TAMPA — The conversation about Doug Martin always begins with the same question. Can he survive? But after only four days of NFL training camp, players and coaches are giddy wondering this: how much will he thrive?
"He made some explosive runs (Sunday) where you really see why they drafted him so high," guard Davin Joseph said. "He reminds you of a Ray Rice or Maurice Jones-Drew. He's very crafty and he really understands the run game."
Martin, the 31st overall pick from Boise State, has quickly established himself as the Bucs' most complete back. He makes sharp cuts and explodes through the hole. He can power through arm tackles, he is stout in pass protection, runs great routes and has soft hands.
"I feel like I'm a complete back," Martin said. "That's why they drafted me. They felt I was a complete back. I'm trying to show them out here and hopefully it translates to the games."
Martin had highlight reel games at Boise State, where he finished with 3,431 rushing yards and 43 touchdowns. He also recorded 67 catches for 715 yards and four scores.
But in 39 starts for the Broncos, Martin had 20 or more carries in a game just 13 times. Nine of those came during his senior year, including the opener against Georgia when he was held to 57 yards on 24 attempts.
Schiano, who coached Rice at Rutgers and sees a lot of similarities, believes Martin can handle a heavy workload in the NFL. But comparisons can be dangerous. After all, Rice led the league in yards from scrimmage last season before signing a five-year, $40 million contract.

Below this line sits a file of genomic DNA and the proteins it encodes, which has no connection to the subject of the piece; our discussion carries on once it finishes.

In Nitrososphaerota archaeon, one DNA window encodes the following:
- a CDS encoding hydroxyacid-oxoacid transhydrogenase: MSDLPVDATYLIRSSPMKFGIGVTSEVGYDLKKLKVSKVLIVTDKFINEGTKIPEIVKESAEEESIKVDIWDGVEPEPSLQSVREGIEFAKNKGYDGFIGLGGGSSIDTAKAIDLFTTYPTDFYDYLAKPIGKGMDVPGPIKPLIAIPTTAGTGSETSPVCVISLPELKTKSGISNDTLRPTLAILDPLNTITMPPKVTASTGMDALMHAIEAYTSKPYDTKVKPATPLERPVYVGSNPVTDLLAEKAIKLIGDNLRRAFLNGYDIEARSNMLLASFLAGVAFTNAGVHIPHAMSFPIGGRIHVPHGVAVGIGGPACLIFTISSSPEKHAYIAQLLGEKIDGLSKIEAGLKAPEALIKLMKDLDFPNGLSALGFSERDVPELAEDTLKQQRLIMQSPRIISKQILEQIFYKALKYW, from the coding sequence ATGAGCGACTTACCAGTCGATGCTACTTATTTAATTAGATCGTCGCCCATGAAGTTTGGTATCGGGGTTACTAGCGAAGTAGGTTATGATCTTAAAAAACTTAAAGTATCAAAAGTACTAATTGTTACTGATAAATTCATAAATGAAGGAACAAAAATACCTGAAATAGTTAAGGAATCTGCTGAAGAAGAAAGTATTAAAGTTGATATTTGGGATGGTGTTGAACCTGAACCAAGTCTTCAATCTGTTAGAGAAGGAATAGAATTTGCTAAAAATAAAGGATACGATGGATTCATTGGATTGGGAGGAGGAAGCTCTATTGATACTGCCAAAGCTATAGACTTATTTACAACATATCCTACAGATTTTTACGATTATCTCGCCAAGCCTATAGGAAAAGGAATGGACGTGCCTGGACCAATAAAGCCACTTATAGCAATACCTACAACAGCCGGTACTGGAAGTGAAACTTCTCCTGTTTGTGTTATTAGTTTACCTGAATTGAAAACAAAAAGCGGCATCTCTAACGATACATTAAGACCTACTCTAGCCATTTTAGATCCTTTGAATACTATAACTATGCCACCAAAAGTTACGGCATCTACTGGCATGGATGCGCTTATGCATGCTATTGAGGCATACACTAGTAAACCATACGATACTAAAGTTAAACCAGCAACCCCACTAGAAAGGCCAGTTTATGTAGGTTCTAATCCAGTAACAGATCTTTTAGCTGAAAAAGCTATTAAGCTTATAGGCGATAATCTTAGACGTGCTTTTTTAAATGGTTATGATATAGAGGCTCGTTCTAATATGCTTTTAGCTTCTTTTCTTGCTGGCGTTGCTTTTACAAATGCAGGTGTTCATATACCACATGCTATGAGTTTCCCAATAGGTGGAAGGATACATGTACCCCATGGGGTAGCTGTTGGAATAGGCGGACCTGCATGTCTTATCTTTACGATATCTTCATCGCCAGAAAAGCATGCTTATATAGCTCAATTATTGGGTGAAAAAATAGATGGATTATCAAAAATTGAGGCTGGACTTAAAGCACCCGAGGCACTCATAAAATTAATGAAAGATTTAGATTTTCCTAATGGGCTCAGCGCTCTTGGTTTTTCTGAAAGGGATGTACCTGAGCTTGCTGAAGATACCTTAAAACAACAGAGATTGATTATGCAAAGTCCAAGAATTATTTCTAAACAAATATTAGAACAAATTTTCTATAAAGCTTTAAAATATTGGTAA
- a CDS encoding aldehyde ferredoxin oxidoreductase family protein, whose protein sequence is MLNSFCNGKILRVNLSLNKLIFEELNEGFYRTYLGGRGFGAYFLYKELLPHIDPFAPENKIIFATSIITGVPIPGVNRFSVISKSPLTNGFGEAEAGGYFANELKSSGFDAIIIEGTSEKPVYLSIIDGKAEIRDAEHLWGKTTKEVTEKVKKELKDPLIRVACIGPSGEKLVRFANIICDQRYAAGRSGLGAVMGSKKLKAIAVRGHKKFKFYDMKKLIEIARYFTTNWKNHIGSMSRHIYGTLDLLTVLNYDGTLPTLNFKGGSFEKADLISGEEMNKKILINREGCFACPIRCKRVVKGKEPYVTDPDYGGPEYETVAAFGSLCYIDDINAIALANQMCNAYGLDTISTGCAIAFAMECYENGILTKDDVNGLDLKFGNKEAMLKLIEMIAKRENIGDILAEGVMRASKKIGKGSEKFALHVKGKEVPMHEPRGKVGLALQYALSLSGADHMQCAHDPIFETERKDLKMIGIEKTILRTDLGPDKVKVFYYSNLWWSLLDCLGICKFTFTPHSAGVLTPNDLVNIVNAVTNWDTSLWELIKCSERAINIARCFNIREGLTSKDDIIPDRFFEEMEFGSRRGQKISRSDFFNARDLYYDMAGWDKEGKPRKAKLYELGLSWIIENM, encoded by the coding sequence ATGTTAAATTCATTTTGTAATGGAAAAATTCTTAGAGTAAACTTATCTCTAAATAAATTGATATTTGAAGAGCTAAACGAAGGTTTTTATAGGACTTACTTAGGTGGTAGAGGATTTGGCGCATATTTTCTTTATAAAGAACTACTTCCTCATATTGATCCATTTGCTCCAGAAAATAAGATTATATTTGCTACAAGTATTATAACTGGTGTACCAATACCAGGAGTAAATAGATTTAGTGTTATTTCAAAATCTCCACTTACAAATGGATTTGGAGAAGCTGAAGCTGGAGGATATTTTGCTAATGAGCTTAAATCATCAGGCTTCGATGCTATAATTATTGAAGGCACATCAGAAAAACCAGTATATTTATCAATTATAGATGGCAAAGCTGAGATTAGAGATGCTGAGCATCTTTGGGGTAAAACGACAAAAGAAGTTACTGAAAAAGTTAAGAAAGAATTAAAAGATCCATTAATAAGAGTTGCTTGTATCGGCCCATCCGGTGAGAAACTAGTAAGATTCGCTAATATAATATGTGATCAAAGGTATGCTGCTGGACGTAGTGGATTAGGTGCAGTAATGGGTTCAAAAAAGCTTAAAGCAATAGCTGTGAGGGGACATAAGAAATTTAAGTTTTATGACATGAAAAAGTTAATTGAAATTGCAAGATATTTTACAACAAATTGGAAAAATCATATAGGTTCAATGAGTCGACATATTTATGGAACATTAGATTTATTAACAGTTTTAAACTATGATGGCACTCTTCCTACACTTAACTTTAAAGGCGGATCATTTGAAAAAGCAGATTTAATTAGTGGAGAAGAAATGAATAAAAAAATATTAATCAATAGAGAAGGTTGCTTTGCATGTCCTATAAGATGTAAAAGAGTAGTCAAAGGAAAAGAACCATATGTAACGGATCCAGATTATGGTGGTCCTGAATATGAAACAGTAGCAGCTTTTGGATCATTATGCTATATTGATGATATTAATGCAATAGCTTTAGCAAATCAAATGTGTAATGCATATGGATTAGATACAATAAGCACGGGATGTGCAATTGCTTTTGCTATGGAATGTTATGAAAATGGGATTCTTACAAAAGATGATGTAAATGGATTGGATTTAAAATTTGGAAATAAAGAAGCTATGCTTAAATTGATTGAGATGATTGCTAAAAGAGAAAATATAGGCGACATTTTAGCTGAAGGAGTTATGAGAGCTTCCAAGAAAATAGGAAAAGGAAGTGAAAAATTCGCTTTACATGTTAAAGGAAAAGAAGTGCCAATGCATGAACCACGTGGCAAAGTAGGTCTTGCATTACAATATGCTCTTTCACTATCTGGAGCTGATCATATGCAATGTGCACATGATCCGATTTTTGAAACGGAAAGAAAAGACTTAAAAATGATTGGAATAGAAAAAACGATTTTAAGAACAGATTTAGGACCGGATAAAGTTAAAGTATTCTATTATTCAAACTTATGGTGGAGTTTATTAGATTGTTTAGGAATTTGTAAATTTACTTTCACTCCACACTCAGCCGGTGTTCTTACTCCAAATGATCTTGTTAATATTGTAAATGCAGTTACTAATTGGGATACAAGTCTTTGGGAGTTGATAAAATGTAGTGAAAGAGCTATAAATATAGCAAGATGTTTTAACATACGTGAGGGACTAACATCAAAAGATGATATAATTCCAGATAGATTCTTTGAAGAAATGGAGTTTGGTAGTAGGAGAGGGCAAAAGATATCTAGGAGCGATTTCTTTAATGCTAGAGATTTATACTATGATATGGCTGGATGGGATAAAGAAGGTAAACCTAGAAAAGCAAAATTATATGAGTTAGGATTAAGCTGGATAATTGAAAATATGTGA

Can Martin be a workhorse back like Rice?
"I think what allows him to have a chance is he is a stout guy," Schiano said. "If he was 5-9, 185, I would say not. He's close to 220 pounds. He's pretty rocked up."
Of course, the real test will not come during training camp practices, when tackles to the ground are banned. In fact, Martin still is technically in a position battle with incumbent starting tailback LeGarrette Blount, the Bucs' leading rusher the past two seasons.
"It should be interesting," Schiano said. "Really, to be able to evaluate them, you look at them in protection, you look at them carrying the ball. But until they have to break a tackle, until they have to make somebody miss making a tackle live, it's awfully hard to evaluate."
Regardless of who starts, the Bucs will make good use of all of the running backs. They also have a speedy change of pace in rookie Michael Smith, a seventh-round pick from Utah State.
"When we watch the tape, (Martin) has been doing really good," Joseph said. "Really, all the running backs — (Mossis) Madu, of course Blount, he's my (favorite). He's going out there and competing. That's the most important thing right now is they're competing and it's a positive competition. You see guys out there encouraging each other, giving each other tips."
Blount was seldom used as a receiver the past two seasons, in part because the previous coaching staff didn't trust him in pass protection. He only has 20 career receptions for 162 yards but has been working to improve that aspect of his game.
Martin isn't just good in pass protection, he relishes it. As a redshirt freshman, he only received 24 rushing attempts. The next spring, he made a short-lived move to nickel cornerback. Last season, Martin missed most of a game against TCU with an ankle injury, playing the final possession for pass protection.
"One guy can't take all the carries, as big and strong and violent as the defensive players are," Schiano said. "If that happens, then certainly, you let it happen. But you don't make it happen. I think that's where you make a mistake when you try to make something happen. I think it's got to play its way out."
But right now, it's not hard to imagine Martin playing his way into the starting lineup.